Gertrude "Gertie" (1994)
Contact: Crystal Wendt
Surnames: Becker, Lindberg, Blue
----Sources: Scrap book three: by Gertrude Wittlinger Becker
Contributed by Halbert "Bud" Hardrath
A LONG LIFE IS PRESERVED IN SCRAPBOOK MEMORABILIA
This lady remembers Lindberg - A photograph shows Gertie alongside a Charles Lindberg mail plane in the 1920’s. Gertrude Becker, a lady of 90 plus years, tells me of memories brought to life as she pages through her 12 scrapbooks. Pasting important events in scrapbooks was a hobby which she started in 1940. The first clipping cut and pasted tells of the death of a cousin, as reads from "Appleton Post-Crescent’, "Harvey Blue Jr. Died as a Glider Crashes on Ice." Another news item tells of a nephew killed in Luzanne in WWII, the second serviceman from the Loyal area killed in action. Clippings are preserved telling of floods, tornadoes in the Owen area, national disasters and occurrences. All this information stored now in computer memory banks but in personal, well-torn scrapbooks.
Gertie has the scrapbooks labeled and categorized as to: Family, Farm, Vacations, Cottage, Obituaries, Basketball, and Owen-Withee School Highlights. Two grandchildren, Chris and Beth Becker, were high school basketball stars and this made for good clippings. Becker begins her books with good intentions, in the respective categories, but finishes mixed with whatever is left over.
The scrapbooks tell the story of Gertie’s active and long lie. As she relates to me the following: Her birth in the Town of Beaver in Clark County where after a year was registered in lieu of a birth certificate, at date of birth. A farm like with eight siblings attending a country grade school. While in sixth grade she learned tatting from her teacher, remembered as Cleo Munson. This handicraft fills the spare moments in her still busy life. Gertie remembers high school with classed in Domestic Science, two years of cooking, and two years of sewing. The practical training has served her well in later years as a homemaker when most all of the family’s clothing was handmade.
Gertie graduated from high school, attended college, then went on to the cities for employment. The Boston Store in Milwaukee and clothing stores in Chicago kept Gertie employed in the winter months; the summers found her back home on the family farm. It was in Chicago set met the world famous pilot, Charles Lindberg, one of the guys in the group mail plane pilots who would met with her and a group of girls at a Chicago restaurant. The mail planes had a test flight before they were allowed to carry the mail so Gertie donned helmet and goggles and, with her friend, went on the test ride of this little plan. This only happened once and was not one of her favorite things.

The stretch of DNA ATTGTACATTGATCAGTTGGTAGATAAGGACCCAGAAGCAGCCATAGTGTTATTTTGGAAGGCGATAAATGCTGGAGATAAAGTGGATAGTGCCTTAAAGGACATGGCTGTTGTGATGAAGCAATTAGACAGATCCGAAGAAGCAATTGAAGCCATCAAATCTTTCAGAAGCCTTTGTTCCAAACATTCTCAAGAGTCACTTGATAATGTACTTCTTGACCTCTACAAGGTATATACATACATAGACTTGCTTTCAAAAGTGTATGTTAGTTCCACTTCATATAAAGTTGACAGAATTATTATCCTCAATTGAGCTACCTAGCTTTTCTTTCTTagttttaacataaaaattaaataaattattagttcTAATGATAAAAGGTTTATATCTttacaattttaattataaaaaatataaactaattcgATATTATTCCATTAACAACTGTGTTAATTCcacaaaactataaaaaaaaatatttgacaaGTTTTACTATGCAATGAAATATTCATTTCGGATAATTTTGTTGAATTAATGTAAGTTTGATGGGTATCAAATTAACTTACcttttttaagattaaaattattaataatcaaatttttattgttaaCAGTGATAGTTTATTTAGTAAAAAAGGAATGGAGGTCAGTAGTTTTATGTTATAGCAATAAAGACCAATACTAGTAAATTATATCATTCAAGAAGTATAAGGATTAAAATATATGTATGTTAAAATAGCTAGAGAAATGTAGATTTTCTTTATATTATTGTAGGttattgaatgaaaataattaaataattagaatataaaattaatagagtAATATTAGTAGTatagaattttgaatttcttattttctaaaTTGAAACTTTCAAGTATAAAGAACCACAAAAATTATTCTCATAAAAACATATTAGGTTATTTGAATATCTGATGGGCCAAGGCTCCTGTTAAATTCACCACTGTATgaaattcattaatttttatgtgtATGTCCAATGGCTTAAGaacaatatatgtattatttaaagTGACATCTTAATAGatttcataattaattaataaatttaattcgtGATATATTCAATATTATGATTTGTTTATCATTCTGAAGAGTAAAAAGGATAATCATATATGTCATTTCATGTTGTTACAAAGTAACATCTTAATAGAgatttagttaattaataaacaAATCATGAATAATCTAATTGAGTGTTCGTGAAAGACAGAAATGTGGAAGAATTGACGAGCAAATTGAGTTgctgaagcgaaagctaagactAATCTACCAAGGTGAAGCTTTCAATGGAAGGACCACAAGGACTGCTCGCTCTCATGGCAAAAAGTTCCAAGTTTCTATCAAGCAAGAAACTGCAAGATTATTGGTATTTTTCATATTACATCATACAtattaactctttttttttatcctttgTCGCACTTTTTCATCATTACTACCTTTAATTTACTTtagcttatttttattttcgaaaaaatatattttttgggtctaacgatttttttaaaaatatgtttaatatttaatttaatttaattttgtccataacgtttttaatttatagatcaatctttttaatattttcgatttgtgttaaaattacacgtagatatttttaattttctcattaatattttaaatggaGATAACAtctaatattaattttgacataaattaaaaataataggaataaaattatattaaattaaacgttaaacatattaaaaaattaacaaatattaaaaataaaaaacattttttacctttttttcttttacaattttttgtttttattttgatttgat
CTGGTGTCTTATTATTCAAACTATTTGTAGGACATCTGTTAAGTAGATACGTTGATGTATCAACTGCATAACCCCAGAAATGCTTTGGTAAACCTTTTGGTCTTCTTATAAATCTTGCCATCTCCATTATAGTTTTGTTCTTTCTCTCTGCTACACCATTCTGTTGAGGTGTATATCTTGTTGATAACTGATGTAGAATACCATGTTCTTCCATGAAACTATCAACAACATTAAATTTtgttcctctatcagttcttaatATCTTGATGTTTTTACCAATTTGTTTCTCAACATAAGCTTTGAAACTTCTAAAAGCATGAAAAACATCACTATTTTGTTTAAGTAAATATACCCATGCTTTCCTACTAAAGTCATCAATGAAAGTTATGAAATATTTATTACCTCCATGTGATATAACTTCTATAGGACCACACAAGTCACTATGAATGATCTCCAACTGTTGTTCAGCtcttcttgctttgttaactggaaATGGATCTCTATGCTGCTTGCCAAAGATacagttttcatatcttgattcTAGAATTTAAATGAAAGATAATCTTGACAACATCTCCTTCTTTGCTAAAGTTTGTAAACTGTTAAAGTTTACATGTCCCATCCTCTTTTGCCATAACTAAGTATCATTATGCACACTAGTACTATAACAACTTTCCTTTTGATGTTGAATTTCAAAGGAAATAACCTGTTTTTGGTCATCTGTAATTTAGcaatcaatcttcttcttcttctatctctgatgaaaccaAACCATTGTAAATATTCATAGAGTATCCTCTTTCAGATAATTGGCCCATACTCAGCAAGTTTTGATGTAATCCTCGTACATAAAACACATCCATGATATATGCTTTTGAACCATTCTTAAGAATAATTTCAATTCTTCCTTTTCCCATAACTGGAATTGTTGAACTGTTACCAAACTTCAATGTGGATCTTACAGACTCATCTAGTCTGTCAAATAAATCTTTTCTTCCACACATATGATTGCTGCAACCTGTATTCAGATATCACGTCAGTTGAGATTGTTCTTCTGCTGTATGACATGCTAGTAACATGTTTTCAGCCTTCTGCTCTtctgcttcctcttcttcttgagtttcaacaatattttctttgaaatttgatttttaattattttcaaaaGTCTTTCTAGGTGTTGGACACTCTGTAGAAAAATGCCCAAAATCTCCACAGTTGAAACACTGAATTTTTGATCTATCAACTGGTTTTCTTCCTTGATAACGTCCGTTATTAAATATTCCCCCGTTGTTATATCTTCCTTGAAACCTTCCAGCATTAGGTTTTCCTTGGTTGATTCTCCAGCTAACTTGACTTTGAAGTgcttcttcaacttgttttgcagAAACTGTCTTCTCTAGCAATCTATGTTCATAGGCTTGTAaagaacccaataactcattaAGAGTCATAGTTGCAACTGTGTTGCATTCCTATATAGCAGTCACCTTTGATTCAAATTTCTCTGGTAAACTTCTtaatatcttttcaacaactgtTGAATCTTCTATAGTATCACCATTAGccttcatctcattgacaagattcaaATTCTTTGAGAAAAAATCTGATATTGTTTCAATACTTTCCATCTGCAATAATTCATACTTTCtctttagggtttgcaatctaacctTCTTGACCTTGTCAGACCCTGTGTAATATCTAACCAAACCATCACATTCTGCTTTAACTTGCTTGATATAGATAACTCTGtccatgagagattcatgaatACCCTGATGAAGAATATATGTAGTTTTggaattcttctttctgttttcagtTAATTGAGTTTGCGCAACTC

As mentioned, Gertie’s summers were spent on the farm. This found her on Memorial Day of 1928 back with the family and on that weekend she met a farm and her husband-to-be Otto Becker. After a short courtship they were married shortly after Labor Day on a Wednesday (a day popular for weddings in that era). Although raised on a farm her mother kept her as a house girl so she was not familiar with farm work. The first months as a farm wife were scary especially gathering eggs; in fact on her fist visits to the chicken coop, her husband Otto accompanied her. It wasn’t long and Gertie was caring for 1,000 chickens, numerous ducks and geese. Life on the farm for Otto and Gertie was good and it continued for 25 years. After which the couple sold their farm, vacationed in Florida for a month, returned to Owen where they purchased a pretty little house and found employment at the Clark County Health Care Center. This employment gave the couple more free time than farming so they bought a cottage at Lake Holcombe. The cottage scrapbook reveals good times and good fishing.
Gertie with her family has enjoyed a rich, full life. She credits being busy, a variety of jobs, to keep life interesting, volunteer work and an active involvement in their Lutheran Church, have contributed to a good, long and healthy life. The couple enjoyed a marriage of 50 years plus, raising one son, Otto Jr. "Tex" added to the family a daughter-in-law Jane and two grandchildren Chris and Beth Becker.
Gertis has also inherited very good genes. She comes from a family who live long and healthy lives. Five sisters have celebrated Golden anniversaries; three sisters living at age 95. A cousin, who is now 100 years old, was inducted in the "Fox Valley Bowling Hall of Fame’ at age 97 years after 42 years of bowling.
Gertie Becker recently received recognition for 25 years of volunteer service at the Clark County Health Care Center. When asked her age, she said, "In ten years, I will be a centenarian." With such a positive attitude and living a full and active life, I’m sure Gertie will reach yet another milestone with another scrapbook filled. A wonderful collection of her life to pass on to the coming generations.
By Anne Gajesky
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